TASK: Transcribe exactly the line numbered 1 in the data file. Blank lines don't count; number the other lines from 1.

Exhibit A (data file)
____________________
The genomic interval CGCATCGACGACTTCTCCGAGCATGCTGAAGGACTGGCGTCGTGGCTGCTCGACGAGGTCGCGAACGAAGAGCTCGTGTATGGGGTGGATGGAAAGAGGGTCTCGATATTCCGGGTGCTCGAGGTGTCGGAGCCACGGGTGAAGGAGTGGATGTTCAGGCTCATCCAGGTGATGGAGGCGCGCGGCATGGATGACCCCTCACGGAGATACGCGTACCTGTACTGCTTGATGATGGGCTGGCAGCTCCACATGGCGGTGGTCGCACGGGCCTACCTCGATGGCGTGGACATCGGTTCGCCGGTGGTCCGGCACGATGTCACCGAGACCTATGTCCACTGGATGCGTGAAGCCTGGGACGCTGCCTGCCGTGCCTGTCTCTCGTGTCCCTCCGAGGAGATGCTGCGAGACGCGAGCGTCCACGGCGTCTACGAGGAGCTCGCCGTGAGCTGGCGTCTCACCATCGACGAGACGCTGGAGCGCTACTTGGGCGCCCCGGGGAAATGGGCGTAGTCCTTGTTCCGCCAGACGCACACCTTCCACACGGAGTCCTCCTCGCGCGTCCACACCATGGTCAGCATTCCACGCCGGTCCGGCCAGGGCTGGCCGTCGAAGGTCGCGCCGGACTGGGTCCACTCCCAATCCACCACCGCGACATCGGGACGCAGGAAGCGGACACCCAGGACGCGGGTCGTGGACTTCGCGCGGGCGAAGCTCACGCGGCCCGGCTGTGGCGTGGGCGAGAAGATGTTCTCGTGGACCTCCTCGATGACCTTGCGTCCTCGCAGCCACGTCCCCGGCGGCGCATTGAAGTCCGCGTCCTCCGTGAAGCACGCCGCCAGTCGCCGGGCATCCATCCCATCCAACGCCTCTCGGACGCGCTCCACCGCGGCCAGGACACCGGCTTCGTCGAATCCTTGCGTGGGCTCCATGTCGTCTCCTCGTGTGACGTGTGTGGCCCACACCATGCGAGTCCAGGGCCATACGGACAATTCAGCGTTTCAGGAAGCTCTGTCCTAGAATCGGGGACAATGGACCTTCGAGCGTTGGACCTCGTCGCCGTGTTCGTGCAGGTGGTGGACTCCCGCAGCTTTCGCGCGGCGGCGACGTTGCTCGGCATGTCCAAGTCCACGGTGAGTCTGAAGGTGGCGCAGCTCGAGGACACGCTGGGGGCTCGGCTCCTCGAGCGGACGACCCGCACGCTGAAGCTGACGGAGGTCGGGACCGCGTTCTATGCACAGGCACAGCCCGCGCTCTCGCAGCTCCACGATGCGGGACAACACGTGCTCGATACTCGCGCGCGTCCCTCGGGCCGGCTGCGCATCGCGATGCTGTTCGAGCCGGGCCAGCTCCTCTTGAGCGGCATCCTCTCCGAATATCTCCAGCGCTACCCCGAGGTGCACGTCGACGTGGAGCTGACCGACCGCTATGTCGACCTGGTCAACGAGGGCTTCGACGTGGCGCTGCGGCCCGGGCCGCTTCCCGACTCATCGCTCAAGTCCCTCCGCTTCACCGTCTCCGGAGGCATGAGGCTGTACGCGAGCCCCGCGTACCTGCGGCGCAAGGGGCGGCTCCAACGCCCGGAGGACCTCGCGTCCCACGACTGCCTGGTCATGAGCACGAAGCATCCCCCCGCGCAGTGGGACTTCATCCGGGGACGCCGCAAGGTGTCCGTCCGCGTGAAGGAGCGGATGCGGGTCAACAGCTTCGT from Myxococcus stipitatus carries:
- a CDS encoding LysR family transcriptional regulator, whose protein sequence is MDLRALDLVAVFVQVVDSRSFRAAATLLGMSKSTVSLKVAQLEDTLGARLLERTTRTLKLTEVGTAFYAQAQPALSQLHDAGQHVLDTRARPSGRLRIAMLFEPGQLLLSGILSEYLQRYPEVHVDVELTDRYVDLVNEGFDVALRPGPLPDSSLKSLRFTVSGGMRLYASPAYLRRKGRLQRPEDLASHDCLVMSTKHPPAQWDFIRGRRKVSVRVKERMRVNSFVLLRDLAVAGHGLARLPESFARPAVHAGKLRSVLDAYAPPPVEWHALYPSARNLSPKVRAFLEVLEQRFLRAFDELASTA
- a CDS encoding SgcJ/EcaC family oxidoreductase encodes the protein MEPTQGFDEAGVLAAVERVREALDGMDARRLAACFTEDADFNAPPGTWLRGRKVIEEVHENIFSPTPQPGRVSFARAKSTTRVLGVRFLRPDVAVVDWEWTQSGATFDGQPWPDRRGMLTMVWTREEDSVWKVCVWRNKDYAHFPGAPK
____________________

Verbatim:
The genomic interval CGCATCGACGACTTCTCCGAGCATGCTGAAGGACTGGCGTCGTGGCTGCTCGACGAGGTCGCGAACGAAGAGCTCGTGTATGGGGTGGATGGAAAGAGGGTCTCGATATTCCGGGTGCTCGAGGTGTCGGAGCCACGGGTGAAGGAGTGGATGTTCAGGCTCATCCAGGTGATGGAGGCGCGCGGCATGGATGACCCCTCACGGAGATACGCGTACCTGTACTGCTTGATGATGGGCTGGCAGCTCCACATGGCGGTGGTCGCACGGGCCTACCTCGATGGCGTGGACATCGGTTCGCCGGTGGTCCGGCACGATGTCACCGAGACCTATGTCCACTGGATGCGTGAAGCCTGGGACGCTGCCTGCCGTGCCTGTCTCTCGTGTCCCTCCGAGGAGATGCTGCGAGACGCGAGCGTCCACGGCGTCTACGAGGAGCTCGCCGTGAGCTGGCGTCTCACCATCGACGAGACGCTGGAGCGCTACTTGGGCGCCCCGGGGAAATGGGCGTAGTCCTTGTTCCGCCAGACGCACACCTTCCACACGGAGTCCTCCTCGCGCGTCCACACCATGGTCAGCATTCCACGCCGGTCCGGCCAGGGCTGGCCGTCGAAGGTCGCGCCGGACTGGGTCCACTCCCAATCCACCACCGCGACATCGGGACGCAGGAAGCGGACACCCAGGACGCGGGTCGTGGACTTCGCGCGGGCGAAGCTCACGCGGCCCGGCTGTGGCGTGGGCGAGAAGATGTTCTCGTGGACCTCCTCGATGACCTTGCGTCCTCGCAGCCACGTCCCCGGCGGCGCATTGAAGTCCGCGTCCTCCGTGAAGCACGCCGCCAGTCGCCGGGCATCCATCCCATCCAACGCCTCTCGGACGCGCTCCACCGCGGCCAGGACACCGGCTTCGTCGAATCCTTGCGTGGGCTCCATGTCGTCTCCTCGTGTGACGTGTGTGGCCCACACCATGCGAGTCCAGGGCCATACGGACAATTCAGCGTTTCAGGAAGCTCTGTCCTAGAATCGGGGACAATGGACCTTCGAGCGTTGGACCTCGTCGCCGTGTTCGTGCAGGTGGTGGACTCCCGCAGCTTTCGCGCGGCGGCGACGTTGCTCGGCATGTCCAAGTCCACGGTGAGTCTGAAGGTGGCGCAGCTCGAGGACACGCTGGGGGCTCGGCTCCTCGAGCGGACGACCCGCACGCTGAAGCTGACGGAGGTCGGGACCGCGTTCTATGCACAGGCACAGCCCGCGCTCTCGCAGCTCCACGATGCGGGACAACACGTGCTCGATACTCGCGCGCGTCCCTCGGGCCGGCTGCGCATCGCGATGCTGTTCGAGCCGGGCCAGCTCCTCTTGAGCGGCATCCTCTCCGAATATCTCCAGCGCTACCCCGAGGTGCACGTCGACGTGGAGCTGACCGACCGCTATGTCGACCTGGTCAACGAGGGCTTCGACGTGGCGCTGCGGCCCGGGCCGCTTCCCGACTCATCGCTCAAGTCCCTCCGCTTCACCGTCTCCGGAGGCATGAGGCTGTACGCGAGCCCCGCGTACCTGCGGCGCAAGGGGCGGCTCCAACGCCCGGAGGACCTCGCGTCCCACGACTGCCTGGTCATGAGCACGAAGCATCCCCCCGCGCAGTGGGACTTCATCCGGGGACGCCGCAAGGTGTCCGTCCGCGTGAAGGAGCGGATGCGGGTCAACAGCTTCGT from Myxococcus stipitatus carries: